As mentioned on the other thread, the issue was location in the Caribbean locations, and ended up at El Bambu in Puerto Viejo de Sarapiqui which was excellent and provided a good vantage point for watching too. But there were problems of access at La Selva, even Selva Verde, and total non-access at Bosque de Paz. Some better ideas for accessing good habitat on the Caribbean side away from the famous places would be great...

Best,

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Old Wednesday 18th August 2010, 21:39   #22
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I can't support Rara Avis until they do something about the condition of the road they use to get deep into the forest. The mud that washes off the many km of road is inexcusable. They seem to be trashing one area to save another. I uploaded a video to YouTube this morning under "Road to Rara Avis".

Now that they've built the "Party Hut/Dance Hall", sell liquor by the bottle and hold all night parties, I feel they've lost their original direction. It's a nice benefit for us birders to get access to deep forest but at what cost?

Steve
Took a look at your video, Steve--horrendous! We did pass by the Rara Avis office in Horquetas and I was thinking about it--glad we didn't...!
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Old Thursday 19th August 2010, 13:50   #23
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Yeah, that road up to Rara Avis is just the worse. If only they could improve it and turn the dance hall into something more educational. BTW, hadn't heard about the dance hall! I suppose it's related to the fact that Rara Avis has been getting much of their business from groups of students and "adventure" travelers.
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Old Thursday 19th August 2010, 15:20   #24
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Patrick and all -
There were two groups of visitors while we were there for four days. Both were from a tour group with a mixture of nationalities. We enjoyed their company for the most part, except for the night they partied until after midnight - the night before we were asked to get up and make our scheduled departure by 7am.

After experiencing the "road" to the lodge, I questioned what was driving their existence. Certainly, it was not to make money. Their rates of $50 per night, which included all meals (good food!) wouldn't seem to be highly profitable. The orchid and butterfly houses were barely functioning. There were no fruit feeders and it was said that the hummingbird feeders may go also. The reference books were kept in an open shelf and were very damp and moldy. The pathways across damp areas were chicken wire stapled to log ends. Of course, the staples rusted through and now the chicken wire sticks up, snagging every pair of pants legs and shoe laces that comes close. Garbage was dumped over the hillside, attracting groups of squabbling coatis in a highly unnatural scene. Trails are poorly marked, if at all. To me, all this paints a picture of a place going downhill and not caring.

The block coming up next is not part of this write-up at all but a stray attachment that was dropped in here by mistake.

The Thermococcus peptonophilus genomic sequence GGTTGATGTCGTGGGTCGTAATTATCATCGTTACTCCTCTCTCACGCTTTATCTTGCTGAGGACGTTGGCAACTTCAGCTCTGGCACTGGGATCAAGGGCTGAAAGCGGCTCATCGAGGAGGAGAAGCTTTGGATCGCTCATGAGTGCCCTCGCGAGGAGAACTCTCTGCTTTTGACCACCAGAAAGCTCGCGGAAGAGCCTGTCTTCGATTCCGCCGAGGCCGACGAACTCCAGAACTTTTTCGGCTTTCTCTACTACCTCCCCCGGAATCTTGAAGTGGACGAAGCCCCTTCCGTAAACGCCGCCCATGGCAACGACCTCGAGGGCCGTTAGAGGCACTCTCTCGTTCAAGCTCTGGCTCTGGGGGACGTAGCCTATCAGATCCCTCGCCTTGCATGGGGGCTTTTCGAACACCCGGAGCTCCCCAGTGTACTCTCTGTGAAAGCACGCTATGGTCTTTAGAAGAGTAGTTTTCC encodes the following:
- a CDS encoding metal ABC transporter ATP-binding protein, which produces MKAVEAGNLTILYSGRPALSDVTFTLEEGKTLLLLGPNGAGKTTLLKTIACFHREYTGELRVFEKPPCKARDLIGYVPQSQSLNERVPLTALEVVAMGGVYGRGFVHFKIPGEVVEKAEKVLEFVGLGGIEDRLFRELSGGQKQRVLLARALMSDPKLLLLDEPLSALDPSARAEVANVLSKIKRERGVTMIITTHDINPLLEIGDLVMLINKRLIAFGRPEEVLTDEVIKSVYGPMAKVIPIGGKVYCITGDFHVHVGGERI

The website for Rara Avis, (which means "rare bird" in Latin), has this line, I assmue as a mission statement:
Rara Avis was developed in 1983 to show that we can make rainforest economically productive and so save it from destruction
Nothing about that statement or anything else I found said that it would be saved through people who liked being deep in the forest to study nature. If it takes sales of alcohol and a party atmosphere to pay the bills, I suppose that is preferable to a pineapple plantation.
The erosion along the road corridor is not acceptable however. They'd be better off running a tram line, charging for the experience, saving on road maintenance and vehicle damage (the tractor-drawn trailer broke down twice on our return trip due to broken wheel bearings. The driver and I spent 45 minutes in the muddy road replacing one set.). Not to mention keeping the forest floor intact.

For that mid-elevation experience in the Sarapiqui area, we're looking to stay at Alberque del Socorro and Quebrada Gonzalez until things improve at Rara Avis.

Steve
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Old Tuesday 12th October 2010, 18:01   #25
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Guanacaste

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Posada Andrea Christina is on our long list of places to stay near Sarapiqui, Patrick. I wondered about its proximity to town and whether it would have much habitat. I checked out the general location on Google Maps and it looks feasible to walk from their place on several secondary roads for exploring.

Thanks, JJP, for the link. Sooner or later, Guanacaste will be our target area. We've spent very little time on either coast. La Ensenada sounds nice.

Liz and I will be making it a point to get plenty of pictures and video of places we stay to enhance our sometimes brief descriptions.

Steve
Hi Steve:

If you ever do get down to Guanacaste, and Tamarindo in particular, I can help you with a discount at the Tamarindo Vista Villas.